- How Much Money Is Needed To Invest In Rental Property?
- Should A Real Estate Investor Get An Agent’s License?
- 5 Big Factors That Affect The Costs Of Renovating Your Home
- SIBOR Hike – What You Can Do With Your Current Loan
- 6 Basic Don’ts Of Real Estate Negotiation Tactics
- Will New Condo Relaunches Trigger The Great Property Sale We Have All Been Waiting For?
- 10 Proximity Amenities That Add Value To Real Estate
- How To Get Personal Loans More Easily With Good Credit
10 Timing Conditions Favorable To Rent Or Buy
The answer to whether or not to rent or buy can be elementary to an investment seminar junkie. Yet not everyone is at a stage in life where investing is a priority.
Timing very much plays the most critical factor when making a decision to rent or buy a home.
The correct answer this never-ending paradox really depends on what is your personal situation now.
Different individuals are at different stages in life. And we don’t necessarily go through similar stages too.
So it is imperative that there is no “correct” decision to rent or buy a home as people cannot be generalized to such a degree.
If you are considering to rent or buy, there is every chance that you’ve already know the answer to the riddle already!
You are just looking for reasons to justify the decision you have already made in your mind.
Anyway, if you are still unsure which choice to make, here are some conditions that would make either one more logical in view of your current financial situation and life goals.
Favorable to rent
1) Bad credit
Credit scoring is one of the wet blankets that often brings your financial decisions to an anti-climax.
Without going into FICO scores or nursing credit histories, it is easier to just say that if you have a horrific credit record, you would have a huge challenge on your hands to obtain a mortgage from a lender.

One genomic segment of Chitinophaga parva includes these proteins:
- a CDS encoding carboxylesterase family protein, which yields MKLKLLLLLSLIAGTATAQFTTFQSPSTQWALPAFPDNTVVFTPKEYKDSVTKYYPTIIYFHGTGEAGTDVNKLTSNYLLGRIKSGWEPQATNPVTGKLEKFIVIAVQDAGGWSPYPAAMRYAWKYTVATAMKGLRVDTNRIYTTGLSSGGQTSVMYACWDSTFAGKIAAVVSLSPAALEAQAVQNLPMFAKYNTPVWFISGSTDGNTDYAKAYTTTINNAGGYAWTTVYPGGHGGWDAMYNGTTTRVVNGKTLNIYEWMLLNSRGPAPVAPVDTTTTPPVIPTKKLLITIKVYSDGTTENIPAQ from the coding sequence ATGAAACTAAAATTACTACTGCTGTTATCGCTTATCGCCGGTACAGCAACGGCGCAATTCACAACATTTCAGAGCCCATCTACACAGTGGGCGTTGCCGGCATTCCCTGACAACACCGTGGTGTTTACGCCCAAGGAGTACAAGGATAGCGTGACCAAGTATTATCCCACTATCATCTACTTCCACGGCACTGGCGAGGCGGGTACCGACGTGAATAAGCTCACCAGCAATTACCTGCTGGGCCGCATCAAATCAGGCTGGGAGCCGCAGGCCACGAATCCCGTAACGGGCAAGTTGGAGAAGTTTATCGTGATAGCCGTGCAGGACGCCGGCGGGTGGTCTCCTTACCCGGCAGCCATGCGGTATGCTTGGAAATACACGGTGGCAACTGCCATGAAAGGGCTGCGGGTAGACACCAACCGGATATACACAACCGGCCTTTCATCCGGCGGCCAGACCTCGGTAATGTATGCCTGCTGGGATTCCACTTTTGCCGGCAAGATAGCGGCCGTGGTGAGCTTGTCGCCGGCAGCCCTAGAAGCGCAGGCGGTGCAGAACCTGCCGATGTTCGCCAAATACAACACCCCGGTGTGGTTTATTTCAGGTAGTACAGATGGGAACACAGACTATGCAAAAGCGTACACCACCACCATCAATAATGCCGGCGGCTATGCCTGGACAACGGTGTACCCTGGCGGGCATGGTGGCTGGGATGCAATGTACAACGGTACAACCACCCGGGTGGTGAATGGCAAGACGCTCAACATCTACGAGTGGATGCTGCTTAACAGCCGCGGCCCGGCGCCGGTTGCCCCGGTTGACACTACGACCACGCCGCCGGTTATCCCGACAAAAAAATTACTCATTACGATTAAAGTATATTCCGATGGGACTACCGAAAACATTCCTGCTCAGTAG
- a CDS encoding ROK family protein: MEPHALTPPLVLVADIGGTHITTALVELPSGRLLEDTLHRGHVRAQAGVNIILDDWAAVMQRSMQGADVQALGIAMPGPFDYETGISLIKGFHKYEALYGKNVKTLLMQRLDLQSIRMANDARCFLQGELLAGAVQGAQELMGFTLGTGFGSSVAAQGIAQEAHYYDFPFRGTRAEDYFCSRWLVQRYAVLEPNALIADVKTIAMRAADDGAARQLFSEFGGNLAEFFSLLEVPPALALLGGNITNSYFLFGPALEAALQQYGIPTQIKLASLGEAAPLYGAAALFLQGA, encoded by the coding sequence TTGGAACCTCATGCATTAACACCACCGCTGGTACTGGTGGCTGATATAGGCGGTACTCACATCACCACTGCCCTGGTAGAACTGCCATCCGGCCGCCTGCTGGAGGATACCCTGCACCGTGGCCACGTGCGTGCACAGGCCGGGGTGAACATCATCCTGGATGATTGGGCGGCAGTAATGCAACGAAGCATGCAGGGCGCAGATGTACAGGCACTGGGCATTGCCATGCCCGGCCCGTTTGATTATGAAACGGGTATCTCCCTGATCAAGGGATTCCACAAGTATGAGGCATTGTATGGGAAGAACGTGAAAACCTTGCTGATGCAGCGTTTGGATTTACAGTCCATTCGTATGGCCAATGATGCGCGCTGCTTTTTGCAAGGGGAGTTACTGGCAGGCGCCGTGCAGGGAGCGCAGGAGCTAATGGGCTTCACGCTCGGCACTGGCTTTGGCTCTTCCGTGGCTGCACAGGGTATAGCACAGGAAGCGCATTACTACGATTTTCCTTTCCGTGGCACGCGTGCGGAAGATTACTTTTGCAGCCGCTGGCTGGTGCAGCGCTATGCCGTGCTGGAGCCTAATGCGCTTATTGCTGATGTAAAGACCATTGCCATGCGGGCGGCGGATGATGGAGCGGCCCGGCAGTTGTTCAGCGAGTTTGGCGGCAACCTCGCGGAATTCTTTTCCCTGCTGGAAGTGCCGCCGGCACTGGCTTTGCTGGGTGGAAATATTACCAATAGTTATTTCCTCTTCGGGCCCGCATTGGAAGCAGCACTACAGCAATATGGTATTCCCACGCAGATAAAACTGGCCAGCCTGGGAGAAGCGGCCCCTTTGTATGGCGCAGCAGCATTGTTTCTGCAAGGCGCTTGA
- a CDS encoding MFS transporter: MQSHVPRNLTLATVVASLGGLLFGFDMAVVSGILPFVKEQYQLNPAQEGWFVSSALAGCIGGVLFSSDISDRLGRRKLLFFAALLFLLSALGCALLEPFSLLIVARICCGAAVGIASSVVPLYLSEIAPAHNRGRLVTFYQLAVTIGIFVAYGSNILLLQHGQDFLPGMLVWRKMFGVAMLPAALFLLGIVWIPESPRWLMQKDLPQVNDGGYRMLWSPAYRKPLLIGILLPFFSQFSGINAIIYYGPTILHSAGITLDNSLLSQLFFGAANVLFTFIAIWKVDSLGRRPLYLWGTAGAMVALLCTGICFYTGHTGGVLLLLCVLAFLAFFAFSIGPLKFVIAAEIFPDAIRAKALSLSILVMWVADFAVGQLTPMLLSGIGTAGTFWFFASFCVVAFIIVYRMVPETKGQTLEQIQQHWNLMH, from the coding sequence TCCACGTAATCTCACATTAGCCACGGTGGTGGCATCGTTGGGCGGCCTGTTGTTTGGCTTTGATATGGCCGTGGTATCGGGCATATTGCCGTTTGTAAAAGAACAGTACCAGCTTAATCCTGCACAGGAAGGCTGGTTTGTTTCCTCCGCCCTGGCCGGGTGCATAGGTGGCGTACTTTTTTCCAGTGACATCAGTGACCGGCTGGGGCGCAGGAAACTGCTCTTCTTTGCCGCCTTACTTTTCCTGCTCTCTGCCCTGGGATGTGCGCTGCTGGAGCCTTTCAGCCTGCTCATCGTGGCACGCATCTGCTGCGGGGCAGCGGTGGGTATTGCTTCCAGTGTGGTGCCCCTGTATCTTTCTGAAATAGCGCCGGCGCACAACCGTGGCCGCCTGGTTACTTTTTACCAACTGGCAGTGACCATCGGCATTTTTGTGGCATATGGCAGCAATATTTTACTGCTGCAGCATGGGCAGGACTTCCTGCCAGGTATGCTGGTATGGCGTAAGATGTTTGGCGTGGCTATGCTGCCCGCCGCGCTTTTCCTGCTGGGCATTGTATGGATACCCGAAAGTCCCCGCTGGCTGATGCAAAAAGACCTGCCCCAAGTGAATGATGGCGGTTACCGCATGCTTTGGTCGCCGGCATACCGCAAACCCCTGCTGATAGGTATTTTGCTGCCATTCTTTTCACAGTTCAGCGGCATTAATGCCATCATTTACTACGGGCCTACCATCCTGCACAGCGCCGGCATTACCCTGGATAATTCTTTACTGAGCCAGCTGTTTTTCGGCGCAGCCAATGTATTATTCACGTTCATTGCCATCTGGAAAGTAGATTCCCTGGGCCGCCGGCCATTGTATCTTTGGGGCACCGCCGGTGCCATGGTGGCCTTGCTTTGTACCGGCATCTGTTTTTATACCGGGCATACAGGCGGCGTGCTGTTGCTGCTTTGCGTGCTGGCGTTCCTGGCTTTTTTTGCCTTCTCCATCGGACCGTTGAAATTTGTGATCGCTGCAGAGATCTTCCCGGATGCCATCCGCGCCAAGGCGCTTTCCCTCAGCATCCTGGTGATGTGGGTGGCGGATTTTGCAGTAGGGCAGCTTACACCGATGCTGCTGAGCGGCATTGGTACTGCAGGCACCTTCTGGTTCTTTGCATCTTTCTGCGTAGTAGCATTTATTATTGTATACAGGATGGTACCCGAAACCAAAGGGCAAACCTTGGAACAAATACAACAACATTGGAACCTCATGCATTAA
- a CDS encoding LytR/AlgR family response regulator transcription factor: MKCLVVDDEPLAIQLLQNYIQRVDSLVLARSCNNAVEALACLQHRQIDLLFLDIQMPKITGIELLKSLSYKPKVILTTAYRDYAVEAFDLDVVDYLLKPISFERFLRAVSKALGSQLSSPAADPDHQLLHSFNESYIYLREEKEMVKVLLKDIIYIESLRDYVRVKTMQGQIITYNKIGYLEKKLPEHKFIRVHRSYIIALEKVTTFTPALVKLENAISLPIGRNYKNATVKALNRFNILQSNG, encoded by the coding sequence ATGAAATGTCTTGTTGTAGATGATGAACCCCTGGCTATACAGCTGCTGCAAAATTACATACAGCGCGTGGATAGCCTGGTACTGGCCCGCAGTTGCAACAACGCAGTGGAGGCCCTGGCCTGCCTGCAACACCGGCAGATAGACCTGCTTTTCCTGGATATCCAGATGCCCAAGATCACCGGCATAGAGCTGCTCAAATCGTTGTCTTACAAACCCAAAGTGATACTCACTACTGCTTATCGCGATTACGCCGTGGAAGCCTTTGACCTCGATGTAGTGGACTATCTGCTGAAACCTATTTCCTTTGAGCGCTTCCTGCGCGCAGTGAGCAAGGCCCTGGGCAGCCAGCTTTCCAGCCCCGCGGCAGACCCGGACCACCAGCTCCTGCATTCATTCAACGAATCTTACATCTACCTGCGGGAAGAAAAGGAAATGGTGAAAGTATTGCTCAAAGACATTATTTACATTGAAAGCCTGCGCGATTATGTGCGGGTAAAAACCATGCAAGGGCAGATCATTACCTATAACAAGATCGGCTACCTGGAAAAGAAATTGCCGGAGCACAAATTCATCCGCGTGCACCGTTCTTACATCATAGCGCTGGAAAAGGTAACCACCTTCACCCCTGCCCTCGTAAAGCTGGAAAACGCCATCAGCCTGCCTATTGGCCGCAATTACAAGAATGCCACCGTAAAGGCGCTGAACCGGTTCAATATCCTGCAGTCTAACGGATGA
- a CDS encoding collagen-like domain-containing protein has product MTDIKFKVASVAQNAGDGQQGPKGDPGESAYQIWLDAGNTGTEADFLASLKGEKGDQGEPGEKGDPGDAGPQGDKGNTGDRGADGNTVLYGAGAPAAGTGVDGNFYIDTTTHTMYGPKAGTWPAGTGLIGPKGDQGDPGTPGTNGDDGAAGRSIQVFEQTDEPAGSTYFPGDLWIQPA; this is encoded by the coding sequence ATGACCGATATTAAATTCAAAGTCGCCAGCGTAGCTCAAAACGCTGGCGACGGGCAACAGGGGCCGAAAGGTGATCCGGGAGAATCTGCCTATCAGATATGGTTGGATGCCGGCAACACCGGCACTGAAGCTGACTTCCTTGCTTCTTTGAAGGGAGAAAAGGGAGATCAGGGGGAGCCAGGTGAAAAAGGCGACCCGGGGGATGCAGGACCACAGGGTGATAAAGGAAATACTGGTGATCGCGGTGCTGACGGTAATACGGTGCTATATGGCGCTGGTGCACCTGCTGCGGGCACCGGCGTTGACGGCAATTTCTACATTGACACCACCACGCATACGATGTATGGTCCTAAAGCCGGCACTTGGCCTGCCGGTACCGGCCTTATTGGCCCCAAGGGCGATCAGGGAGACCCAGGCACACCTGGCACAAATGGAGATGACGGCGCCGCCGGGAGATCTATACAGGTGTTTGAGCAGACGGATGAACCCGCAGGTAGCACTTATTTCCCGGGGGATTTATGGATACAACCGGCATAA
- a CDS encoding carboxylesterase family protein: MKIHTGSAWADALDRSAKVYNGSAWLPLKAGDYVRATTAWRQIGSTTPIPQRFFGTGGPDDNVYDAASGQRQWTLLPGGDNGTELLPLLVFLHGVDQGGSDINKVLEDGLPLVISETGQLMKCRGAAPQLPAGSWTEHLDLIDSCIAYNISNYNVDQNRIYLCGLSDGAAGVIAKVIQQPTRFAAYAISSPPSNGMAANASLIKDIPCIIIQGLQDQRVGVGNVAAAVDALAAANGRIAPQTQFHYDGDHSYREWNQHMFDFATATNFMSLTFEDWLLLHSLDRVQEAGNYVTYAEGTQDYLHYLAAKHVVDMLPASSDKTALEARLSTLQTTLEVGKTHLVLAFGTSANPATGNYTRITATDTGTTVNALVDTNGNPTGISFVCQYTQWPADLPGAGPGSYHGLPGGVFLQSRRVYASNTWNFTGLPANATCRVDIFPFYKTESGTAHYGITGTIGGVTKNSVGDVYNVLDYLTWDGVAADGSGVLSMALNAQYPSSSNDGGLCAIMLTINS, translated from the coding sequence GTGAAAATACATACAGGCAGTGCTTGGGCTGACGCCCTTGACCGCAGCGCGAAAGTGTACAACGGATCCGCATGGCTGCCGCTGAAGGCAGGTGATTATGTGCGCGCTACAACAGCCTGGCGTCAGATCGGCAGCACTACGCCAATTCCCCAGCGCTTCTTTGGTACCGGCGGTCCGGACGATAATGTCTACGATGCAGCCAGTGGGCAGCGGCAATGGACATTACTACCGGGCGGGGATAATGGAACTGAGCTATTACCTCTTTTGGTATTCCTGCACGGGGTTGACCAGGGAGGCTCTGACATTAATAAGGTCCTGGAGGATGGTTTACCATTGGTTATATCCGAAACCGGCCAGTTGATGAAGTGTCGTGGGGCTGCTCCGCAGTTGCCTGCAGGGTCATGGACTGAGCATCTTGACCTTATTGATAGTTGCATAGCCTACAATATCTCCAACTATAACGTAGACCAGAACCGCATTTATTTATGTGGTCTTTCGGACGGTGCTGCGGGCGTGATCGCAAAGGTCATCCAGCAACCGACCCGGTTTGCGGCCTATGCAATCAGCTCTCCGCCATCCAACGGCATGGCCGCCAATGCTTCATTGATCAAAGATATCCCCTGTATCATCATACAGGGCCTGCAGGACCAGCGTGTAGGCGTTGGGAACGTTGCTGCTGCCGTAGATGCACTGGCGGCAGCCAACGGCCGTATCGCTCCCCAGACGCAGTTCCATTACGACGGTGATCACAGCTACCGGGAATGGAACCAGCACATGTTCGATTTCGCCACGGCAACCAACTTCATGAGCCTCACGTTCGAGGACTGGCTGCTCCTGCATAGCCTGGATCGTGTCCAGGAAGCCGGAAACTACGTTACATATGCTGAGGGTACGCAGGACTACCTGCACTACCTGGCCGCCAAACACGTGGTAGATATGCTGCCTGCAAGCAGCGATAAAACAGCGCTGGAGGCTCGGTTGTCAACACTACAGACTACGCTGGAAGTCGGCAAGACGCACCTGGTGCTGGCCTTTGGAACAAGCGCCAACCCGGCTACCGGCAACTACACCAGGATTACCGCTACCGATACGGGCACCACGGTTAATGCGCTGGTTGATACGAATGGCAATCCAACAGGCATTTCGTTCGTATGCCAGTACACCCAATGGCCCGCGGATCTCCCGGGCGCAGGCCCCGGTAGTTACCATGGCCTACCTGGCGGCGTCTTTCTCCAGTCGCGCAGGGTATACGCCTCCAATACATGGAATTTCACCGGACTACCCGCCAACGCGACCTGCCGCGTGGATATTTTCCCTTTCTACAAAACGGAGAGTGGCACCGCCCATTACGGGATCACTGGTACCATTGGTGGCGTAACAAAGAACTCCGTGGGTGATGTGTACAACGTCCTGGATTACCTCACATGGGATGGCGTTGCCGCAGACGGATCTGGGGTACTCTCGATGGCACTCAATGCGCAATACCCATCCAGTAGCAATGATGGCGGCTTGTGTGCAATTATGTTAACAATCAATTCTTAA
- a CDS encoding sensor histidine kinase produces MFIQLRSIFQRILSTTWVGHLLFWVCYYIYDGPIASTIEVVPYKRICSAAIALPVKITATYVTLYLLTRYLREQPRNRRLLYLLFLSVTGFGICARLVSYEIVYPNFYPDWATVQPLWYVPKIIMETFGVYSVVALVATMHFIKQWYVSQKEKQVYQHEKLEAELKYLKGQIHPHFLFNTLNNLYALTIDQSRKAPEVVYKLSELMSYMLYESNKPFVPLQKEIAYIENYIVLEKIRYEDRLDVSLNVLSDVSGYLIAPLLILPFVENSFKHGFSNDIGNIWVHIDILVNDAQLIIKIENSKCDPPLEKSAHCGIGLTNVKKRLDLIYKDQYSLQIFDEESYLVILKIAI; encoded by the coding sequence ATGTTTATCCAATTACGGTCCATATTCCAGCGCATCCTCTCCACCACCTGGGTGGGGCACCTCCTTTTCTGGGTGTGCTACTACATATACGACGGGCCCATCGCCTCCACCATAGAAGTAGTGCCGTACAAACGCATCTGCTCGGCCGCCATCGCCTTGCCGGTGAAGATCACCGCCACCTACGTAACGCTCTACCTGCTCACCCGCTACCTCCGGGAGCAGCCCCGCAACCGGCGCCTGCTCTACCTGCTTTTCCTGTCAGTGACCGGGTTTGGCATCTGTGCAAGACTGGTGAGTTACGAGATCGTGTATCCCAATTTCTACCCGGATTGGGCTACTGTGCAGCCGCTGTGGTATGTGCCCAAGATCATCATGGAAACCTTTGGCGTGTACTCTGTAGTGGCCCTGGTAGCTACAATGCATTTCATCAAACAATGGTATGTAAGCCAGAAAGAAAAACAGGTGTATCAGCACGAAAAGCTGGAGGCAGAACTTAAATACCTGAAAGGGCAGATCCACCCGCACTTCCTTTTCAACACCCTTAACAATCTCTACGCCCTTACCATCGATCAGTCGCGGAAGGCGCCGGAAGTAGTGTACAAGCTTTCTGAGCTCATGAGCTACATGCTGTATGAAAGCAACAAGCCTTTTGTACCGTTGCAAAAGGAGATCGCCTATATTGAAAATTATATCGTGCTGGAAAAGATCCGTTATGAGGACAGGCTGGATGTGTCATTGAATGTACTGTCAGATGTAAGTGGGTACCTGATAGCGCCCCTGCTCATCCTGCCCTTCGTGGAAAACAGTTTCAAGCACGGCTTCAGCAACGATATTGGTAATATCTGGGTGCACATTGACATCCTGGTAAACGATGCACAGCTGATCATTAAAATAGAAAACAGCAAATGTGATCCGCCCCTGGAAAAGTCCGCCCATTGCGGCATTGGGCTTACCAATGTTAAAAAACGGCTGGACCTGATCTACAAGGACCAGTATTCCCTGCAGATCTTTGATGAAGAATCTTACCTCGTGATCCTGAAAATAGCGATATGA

Unless you are cash rich or have a sugar daddy, buying your own home wouldn’t even be an available option until you sort out your own credit.
Therefore don’t even waste time pondering buying a house.
2) Little to no savings
It goes without saying that buying real estate is a BIG financial commitment.
Some people make it a habit to save a percentage of their monthly wages, while others are more than happy to live month-by-month spending as much as they earn.
There’s nothing wrong with either. Different people make different lifestyle choices in life.
Some people dump their entire life savings into buying that dream home. But if you have little to no savings, you might not even be able to afford the down payment on a house.
If you somehow manages to find avenues of 100% financing, consider that if you can’t even afford a down payment, do you really think that you can afford the house at all?
3) Unstable job
The labor market is not what it was decades ago.
No longer do corporations feel responsible for the income stability of their workers. In fact, this lack of commitment can be observed in the current world economy where companies favor contract staff and temps over full-time employees.
Staff on short term employment enables the company to weasel out of hiring staff on a full-time basis. Thereby, bypassing liabilities, employing benefits and long term financial commitments. That’s without mentioning retrenchment benefits.
If you are holding a job which you feel is not secure in the medium to long term, it wise to hold off buying a house unless you get some job stability and security.
4) Relocation tendencies
A lot of people would find it a chore to relocate even once.
Yet others find that relocating often makes life all the interesting. So much so that certain people actually make it a point to find job positions that requires them to relocate often.